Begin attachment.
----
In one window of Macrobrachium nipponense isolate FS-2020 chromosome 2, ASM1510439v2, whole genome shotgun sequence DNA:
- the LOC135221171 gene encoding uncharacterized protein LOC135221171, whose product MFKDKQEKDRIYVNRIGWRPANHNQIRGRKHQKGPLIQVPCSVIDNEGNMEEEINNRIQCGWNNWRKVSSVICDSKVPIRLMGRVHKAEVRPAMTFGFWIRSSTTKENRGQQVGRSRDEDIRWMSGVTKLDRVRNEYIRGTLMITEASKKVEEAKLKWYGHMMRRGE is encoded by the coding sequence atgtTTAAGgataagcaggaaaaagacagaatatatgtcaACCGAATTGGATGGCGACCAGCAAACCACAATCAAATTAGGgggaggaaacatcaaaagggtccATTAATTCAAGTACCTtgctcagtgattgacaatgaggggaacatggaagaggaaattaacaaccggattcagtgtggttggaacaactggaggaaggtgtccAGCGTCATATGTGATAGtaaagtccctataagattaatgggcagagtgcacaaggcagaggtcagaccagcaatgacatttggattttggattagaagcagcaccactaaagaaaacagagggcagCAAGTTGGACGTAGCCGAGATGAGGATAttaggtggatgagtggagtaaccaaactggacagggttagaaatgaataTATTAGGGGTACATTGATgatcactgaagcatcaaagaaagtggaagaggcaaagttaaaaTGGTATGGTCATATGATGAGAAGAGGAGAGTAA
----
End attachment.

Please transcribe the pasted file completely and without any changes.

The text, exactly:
In one window of Macrobrachium nipponense isolate FS-2020 chromosome 2, ASM1510439v2, whole genome shotgun sequence DNA:
- the LOC135221171 gene encoding uncharacterized protein LOC135221171, whose product MFKDKQEKDRIYVNRIGWRPANHNQIRGRKHQKGPLIQVPCSVIDNEGNMEEEINNRIQCGWNNWRKVSSVICDSKVPIRLMGRVHKAEVRPAMTFGFWIRSSTTKENRGQQVGRSRDEDIRWMSGVTKLDRVRNEYIRGTLMITEASKKVEEAKLKWYGHMMRRGE is encoded by the coding sequence atgtTTAAGgataagcaggaaaaagacagaatatatgtcaACCGAATTGGATGGCGACCAGCAAACCACAATCAAATTAGGgggaggaaacatcaaaagggtccATTAATTCAAGTACCTtgctcagtgattgacaatgaggggaacatggaagaggaaattaacaaccggattcagtgtggttggaacaactggaggaaggtgtccAGCGTCATATGTGATAGtaaagtccctataagattaatgggcagagtgcacaaggcagaggtcagaccagcaatgacatttggattttggattagaagcagcaccactaaagaaaacagagggcagCAAGTTGGACGTAGCCGAGATGAGGATAttaggtggatgagtggagtaaccaaactggacagggttagaaatgaataTATTAGGGGTACATTGATgatcactgaagcatcaaagaaagtggaagaggcaaagttaaaaTGGTATGGTCATATGATGAGAAGAGGAGAGTAA